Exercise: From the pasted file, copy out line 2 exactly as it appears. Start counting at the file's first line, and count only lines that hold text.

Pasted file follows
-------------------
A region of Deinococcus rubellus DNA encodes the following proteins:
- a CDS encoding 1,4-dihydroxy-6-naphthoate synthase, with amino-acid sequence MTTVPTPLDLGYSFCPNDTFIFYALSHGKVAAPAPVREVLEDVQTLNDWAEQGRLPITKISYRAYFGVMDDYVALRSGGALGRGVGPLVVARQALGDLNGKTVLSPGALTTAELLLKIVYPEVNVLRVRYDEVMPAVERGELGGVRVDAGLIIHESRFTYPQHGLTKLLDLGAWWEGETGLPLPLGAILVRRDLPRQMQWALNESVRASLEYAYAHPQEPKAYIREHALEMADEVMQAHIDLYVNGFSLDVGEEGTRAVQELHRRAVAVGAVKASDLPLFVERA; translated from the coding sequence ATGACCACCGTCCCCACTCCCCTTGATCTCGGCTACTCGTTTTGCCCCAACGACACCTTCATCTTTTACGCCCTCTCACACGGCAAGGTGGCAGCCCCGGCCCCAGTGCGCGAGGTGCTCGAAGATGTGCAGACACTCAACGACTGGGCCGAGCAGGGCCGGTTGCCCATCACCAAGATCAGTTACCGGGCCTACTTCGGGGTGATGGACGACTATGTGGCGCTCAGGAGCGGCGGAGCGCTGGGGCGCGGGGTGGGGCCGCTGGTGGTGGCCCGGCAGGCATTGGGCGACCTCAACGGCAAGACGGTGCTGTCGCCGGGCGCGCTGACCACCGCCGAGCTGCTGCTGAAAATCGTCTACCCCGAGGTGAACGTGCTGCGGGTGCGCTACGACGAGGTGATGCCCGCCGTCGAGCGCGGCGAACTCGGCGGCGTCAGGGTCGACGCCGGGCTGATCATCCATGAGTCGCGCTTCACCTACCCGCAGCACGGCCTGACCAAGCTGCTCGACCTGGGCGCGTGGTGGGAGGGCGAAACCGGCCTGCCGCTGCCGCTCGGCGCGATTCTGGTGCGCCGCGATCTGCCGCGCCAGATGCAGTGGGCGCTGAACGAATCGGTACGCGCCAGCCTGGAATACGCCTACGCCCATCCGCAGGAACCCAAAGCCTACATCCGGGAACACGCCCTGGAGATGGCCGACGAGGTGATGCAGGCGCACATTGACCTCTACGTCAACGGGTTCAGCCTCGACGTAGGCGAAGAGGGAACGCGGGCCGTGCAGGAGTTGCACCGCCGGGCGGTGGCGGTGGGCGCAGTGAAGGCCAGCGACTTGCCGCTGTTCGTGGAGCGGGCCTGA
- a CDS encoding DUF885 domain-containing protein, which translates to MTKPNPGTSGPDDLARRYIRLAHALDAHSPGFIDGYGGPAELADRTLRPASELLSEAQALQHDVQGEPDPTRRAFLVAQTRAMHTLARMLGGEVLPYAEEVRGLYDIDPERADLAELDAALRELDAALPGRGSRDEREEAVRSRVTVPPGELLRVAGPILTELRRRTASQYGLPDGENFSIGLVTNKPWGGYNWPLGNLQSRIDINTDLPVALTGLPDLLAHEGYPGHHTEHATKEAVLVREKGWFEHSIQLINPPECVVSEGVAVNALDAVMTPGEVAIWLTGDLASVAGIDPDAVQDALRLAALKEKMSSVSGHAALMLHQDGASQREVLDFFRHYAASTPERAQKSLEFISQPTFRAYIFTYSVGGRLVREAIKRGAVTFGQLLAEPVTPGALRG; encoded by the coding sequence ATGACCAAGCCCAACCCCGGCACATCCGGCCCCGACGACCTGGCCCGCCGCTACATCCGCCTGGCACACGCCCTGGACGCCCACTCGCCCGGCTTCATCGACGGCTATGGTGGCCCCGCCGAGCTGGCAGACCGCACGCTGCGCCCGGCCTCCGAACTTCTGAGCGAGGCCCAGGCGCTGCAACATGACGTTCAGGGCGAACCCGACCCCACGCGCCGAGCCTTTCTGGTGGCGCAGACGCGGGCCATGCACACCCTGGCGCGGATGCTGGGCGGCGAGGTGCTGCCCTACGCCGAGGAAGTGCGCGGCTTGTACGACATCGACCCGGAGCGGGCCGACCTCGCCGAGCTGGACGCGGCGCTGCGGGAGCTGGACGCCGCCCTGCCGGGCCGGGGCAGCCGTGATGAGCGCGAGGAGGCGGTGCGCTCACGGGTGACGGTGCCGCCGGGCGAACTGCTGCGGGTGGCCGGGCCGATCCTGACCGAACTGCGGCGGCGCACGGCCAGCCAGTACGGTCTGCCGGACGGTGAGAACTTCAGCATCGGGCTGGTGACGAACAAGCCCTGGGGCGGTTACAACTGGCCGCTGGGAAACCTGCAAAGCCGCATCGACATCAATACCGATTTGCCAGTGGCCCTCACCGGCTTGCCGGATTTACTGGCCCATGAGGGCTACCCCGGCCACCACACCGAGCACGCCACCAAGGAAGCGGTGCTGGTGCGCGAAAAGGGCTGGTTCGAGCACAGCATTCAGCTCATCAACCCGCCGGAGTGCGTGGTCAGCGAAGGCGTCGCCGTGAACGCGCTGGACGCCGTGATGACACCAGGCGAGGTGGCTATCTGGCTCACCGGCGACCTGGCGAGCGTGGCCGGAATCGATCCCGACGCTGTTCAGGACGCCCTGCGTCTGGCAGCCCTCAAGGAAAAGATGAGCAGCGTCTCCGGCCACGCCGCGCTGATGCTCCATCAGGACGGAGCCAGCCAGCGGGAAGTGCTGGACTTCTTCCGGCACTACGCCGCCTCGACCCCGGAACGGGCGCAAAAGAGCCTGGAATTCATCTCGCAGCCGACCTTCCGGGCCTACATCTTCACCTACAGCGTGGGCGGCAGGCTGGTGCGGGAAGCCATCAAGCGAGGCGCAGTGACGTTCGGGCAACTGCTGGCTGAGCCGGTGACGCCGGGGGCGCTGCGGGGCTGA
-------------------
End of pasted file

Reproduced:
- a CDS encoding 1,4-dihydroxy-6-naphthoate synthase, with amino-acid sequence MTTVPTPLDLGYSFCPNDTFIFYALSHGKVAAPAPVREVLEDVQTLNDWAEQGRLPITKISYRAYFGVMDDYVALRSGGALGRGVGPLVVARQALGDLNGKTVLSPGALTTAELLLKIVYPEVNVLRVRYDEVMPAVERGELGGVRVDAGLIIHESRFTYPQHGLTKLLDLGAWWEGETGLPLPLGAILVRRDLPRQMQWALNESVRASLEYAYAHPQEPKAYIREHALEMADEVMQAHIDLYVNGFSLDVGEEGTRAVQELHRRAVAVGAVKASDLPLFVERA; translated from the coding sequence ATGACCACCGTCCCCACTCCCCTTGATCTCGGCTACTCGTTTTGCCCCAACGACACCTTCATCTTTTACGCCCTCTCACACGGCAAGGTGGCAGCCCCGGCCCCAGTGCGCGAGGTGCTCGAAGATGTGCAGACACTCAACGACTGGGCCGAGCAGGGCCGGTTGCCCATCACCAAGATCAGTTACCGGGCCTACTTCGGGGTGATGGACGACTATGTGGCGCTCAGGAGCGGCGGAGCGCTGGGGCGCGGGGTGGGGCCGCTGGTGGTGGCCCGGCAGGCATTGGGCGACCTCAACGGCAAGACGGTGCTGTCGCCGGGCGCGCTGACCACCGCCGAGCTGCTGCTGAAAATCGTCTACCCCGAGGTGAACGTGCTGCGGGTGCGCTACGACGAGGTGATGCCCGCCGTCGAGCGCGGCGAACTCGGCGGCGTCAGGGTCGACGCCGGGCTGATCATCCATGAGTCGCGCTTCACCTACCCGCAGCACGGCCTGACCAAGCTGCTCGACCTGGGCGCGTGGTGGGAGGGCGAAACCGGCCTGCCGCTGCCGCTCGGCGCGATTCTGGTGCGCCGCGATCTGCCGCGCCAGATGCAGTGGGCGCTGAACGAATCGGTACGCGCCAGCCTGGAATACGCCTACGCCCATCCGCAGGAACCCAAAGCCTACATCCGGGAACACGCCCTGGAGATGGCCGACGAGGTGATGCAGGCGCACATTGACCTCTACGTCAACGGGTTCAGCCTCGACGTAGGCGAAGAGGGAACGCGGGCCGTGCAGGAGTTGCACCGCCGGGCGGTGGCGGTGGGCGCAGTGAAGGCCAGCGACTTGCCGCTGTTCGTGGAGCGGGCCTGA